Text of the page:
I have told them that the Law: “Love God with your whole heart, soul, mind and strength and your neighbor as yourself,” continues to stand as God’s command to them 24/7/365 and that they can rejoice and should continue to strive to walk in grateful obedience to it because Christ has already fulfilled it perfectly for them. (See Heidelberg #62, 86, 91; WSC #35; WLC #75) That is not antinomianism. It is the gospel. Antinomianism seems to be the charge that is made against any person who preaches the sweetness of the gospel to Christians and who doesn’t end every message (whether in print or audio) with a “Do more, try harder” injunction. I am not an antinomian but I do relish the sweetness of the good news–a good news sadly missing from many Christians’ experience. My emphasis is not on whether or not Christians should seek to obey God’s law. Of course they should. That question has been answered and the answer has been part of the church’s definition of orthodoxy for hundreds of years.

My concern is to discern how Christians are motivated to obey. I do care about obedience. But I must ask whether burdened, weary, sin-sick, guilty Christians are motivated to obey the Law by hearing it over and over again or are they motivated to obey by hearing that God still loves them, still forgives and welcomes them, and that they can, by faith in His constant welcome, get up and try again even if they’ve blown it (again)? I believe the latter. It is the gospel itself that is the “power of God for salvation” not only at the beginning of our walk of faith but also all throughout it (1 Cor 15:1-2). Would I tell sister caught in sin that she needs to obey? Of course. Would I tell her specifically what she should do? Of course, as far as Scripture would allow. But would I also assure her that even though she may try and fail numerous times that God’s disposition to her is one of a loving shepherd who welcomes sinners and that she can put off her sin because everything has already been granted freely to her in Christ.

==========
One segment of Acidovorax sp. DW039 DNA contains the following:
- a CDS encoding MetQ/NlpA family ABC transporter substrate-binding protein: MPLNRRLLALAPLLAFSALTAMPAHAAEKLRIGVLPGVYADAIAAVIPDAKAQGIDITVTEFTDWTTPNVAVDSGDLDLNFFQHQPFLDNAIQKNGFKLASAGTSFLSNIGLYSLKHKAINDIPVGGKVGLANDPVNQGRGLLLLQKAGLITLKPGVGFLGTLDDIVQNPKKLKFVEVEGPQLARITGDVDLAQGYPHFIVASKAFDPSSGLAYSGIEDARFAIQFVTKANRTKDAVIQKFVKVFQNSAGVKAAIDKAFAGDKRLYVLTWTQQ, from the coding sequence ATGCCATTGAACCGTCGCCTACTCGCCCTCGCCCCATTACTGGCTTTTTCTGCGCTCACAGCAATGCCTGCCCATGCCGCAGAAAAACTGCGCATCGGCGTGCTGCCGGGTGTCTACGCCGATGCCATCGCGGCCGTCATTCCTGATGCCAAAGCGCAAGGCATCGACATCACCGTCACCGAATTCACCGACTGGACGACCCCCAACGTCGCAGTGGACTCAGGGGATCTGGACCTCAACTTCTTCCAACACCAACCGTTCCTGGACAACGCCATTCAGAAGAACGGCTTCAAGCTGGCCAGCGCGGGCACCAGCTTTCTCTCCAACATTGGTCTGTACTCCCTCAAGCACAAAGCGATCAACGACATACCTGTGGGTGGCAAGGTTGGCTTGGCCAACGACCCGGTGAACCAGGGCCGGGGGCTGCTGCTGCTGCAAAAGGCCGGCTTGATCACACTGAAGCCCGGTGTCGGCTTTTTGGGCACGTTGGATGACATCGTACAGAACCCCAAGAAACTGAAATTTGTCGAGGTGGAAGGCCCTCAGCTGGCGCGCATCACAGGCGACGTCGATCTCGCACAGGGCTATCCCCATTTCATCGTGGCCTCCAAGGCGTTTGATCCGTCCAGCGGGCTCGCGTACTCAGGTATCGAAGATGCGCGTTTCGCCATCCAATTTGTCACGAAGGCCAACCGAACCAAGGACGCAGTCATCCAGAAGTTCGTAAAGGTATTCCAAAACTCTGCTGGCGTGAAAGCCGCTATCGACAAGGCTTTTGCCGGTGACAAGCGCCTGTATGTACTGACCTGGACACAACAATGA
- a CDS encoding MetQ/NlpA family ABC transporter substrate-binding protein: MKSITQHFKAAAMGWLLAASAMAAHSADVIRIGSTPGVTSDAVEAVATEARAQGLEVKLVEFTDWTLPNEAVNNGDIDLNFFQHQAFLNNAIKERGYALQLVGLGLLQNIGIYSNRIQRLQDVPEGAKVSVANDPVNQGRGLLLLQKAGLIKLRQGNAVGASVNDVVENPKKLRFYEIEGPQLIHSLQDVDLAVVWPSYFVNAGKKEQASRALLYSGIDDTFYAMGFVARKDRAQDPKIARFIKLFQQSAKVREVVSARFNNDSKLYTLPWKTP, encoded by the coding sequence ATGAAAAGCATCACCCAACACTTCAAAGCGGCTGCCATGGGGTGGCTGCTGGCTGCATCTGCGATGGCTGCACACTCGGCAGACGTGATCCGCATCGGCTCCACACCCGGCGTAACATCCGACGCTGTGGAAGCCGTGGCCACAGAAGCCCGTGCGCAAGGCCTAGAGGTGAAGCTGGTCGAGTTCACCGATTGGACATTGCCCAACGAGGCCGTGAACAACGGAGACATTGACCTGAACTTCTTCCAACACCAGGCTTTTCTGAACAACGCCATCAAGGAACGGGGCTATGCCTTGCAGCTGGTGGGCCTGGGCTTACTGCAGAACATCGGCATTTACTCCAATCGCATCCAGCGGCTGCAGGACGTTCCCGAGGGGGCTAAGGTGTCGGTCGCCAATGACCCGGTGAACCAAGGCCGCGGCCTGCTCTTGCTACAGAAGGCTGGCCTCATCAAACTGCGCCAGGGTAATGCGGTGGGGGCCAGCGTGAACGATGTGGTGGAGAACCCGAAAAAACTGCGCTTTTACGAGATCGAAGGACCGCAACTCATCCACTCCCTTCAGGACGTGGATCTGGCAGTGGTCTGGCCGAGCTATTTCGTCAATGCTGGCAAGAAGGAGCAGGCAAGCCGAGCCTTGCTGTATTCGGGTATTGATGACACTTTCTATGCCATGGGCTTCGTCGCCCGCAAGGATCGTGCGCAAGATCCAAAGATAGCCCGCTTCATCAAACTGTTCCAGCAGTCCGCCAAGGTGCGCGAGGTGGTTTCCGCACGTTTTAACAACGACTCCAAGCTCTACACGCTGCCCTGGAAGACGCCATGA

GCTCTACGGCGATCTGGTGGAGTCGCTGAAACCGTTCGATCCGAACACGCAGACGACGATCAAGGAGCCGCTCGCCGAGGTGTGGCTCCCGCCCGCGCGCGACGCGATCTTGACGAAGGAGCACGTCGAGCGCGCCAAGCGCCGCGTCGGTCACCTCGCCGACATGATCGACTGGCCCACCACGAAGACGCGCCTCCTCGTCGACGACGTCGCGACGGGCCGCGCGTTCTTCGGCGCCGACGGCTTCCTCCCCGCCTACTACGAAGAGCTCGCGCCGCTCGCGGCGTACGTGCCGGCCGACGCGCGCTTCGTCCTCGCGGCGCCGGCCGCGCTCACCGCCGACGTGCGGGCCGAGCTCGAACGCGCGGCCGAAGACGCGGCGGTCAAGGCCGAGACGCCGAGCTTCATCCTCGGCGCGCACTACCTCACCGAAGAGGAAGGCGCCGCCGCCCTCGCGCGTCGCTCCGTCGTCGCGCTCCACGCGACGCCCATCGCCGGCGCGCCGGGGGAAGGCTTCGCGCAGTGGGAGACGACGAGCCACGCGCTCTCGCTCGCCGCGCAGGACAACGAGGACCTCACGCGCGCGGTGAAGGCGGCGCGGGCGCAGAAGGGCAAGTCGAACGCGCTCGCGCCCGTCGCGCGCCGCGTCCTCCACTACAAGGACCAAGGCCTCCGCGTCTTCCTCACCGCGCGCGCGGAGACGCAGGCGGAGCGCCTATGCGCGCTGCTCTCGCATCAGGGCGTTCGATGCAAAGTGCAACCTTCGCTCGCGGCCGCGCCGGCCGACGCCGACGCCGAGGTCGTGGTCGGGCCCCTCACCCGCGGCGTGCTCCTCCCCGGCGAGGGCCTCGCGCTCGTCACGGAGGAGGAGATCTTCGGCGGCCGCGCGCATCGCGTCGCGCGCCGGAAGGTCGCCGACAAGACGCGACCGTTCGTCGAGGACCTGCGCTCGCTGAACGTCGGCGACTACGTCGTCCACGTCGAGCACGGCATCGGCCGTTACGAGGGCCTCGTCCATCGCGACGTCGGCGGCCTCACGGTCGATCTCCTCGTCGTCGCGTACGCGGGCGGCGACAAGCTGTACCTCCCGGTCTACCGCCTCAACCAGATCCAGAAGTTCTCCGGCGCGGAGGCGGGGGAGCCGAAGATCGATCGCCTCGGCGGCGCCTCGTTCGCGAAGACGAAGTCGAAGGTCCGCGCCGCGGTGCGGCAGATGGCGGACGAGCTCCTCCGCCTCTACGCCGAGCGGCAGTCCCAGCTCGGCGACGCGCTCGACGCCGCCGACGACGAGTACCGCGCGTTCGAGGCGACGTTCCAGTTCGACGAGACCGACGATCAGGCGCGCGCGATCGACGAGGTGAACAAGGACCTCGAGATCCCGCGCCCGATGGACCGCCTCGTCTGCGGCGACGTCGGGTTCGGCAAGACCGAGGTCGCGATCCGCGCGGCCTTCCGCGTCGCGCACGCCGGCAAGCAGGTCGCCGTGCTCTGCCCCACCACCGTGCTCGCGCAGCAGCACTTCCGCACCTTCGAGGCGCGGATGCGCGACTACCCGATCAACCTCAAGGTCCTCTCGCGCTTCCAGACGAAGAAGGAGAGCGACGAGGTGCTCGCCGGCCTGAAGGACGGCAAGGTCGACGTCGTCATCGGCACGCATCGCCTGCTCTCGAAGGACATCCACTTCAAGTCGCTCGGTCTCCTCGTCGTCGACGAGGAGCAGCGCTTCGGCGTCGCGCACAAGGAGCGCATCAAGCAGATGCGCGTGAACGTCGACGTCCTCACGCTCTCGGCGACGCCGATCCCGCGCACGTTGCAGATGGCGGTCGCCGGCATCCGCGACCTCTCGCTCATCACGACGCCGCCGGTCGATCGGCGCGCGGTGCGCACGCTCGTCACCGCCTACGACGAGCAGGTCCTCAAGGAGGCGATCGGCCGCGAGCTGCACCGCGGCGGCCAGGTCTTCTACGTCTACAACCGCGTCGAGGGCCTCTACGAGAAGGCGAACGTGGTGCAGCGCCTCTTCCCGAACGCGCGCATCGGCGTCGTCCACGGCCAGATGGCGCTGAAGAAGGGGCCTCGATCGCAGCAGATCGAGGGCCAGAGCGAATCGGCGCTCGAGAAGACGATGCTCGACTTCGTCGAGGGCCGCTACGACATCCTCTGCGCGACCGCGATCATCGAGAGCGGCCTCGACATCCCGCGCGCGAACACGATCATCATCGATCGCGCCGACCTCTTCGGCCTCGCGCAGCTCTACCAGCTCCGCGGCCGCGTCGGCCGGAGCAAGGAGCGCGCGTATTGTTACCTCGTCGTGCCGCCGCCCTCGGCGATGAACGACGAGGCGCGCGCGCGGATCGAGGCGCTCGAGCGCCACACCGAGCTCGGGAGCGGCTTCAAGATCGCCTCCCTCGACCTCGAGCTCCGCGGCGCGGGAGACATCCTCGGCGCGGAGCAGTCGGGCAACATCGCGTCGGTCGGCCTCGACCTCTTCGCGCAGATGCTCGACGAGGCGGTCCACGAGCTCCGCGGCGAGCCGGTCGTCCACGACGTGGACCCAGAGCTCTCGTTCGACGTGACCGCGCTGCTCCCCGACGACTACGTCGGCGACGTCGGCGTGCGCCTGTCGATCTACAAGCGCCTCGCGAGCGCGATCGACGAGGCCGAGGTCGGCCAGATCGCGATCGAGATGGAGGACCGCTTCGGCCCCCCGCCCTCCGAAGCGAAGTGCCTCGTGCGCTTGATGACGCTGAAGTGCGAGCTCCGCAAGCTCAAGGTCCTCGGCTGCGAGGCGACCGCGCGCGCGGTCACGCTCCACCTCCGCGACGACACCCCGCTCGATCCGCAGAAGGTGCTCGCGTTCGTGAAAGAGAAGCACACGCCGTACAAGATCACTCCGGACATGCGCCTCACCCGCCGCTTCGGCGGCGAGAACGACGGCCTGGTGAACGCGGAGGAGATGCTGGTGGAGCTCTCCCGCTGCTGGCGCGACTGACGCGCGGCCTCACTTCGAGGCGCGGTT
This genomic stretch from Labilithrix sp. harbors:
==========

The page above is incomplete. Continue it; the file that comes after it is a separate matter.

It is the good news of what has already been accomplished for us by Christ that engenders within the heart of the believer the love that is necessary for obedience. It is the good news, the gospel itself, that empowers us to change; it liberates us, it transforms our affections; makes us love God and enables us to say “no” to every other lover, because the love he’s given is so sweet, so glorious, so all-encompassing.

On the other hand, obedience performed out of a desire to earn something/anything from God is not true obedience; it is obedience done for the self, to assure oneself, to merit God’s love. “For in Christ Jesus neither circumcision nor uncircumcision counts for anything, but only faith working through love” (Gal 5:6). Obedience must be fueled by love for God and in faith that he sees and welcomes us because of the work accomplished for us by the life, death, resurrection, ascension and intercession of our Savior.

I have been asked whether I have changed. Yes, I have. I no longer only teach the law. I also teach his Gospel. Since the Lord has given both the law and the gospel to the church, it is up to us who have opportunity to speak, to speak them both: Law and Gospel. It is interesting to me that in the days in which I wrote and spoke primarily about the Law no one ever accused me of being a heretic; no one ever called me a nomist (or semi-pelagian). IMO that’s because hearing the law appeals to us while hearing the gospel messes with our pride. Just IMO.

So, thank you. Thank you for reading this whole thing. It’s a lot, I know. And thank you, that when you hear a sister or brother in Christ being charged with a heresy, that you actually investigate the charge and tell the one who would bring such a charge to demonstrate his charges before he spreads them.

Thank you for reading it.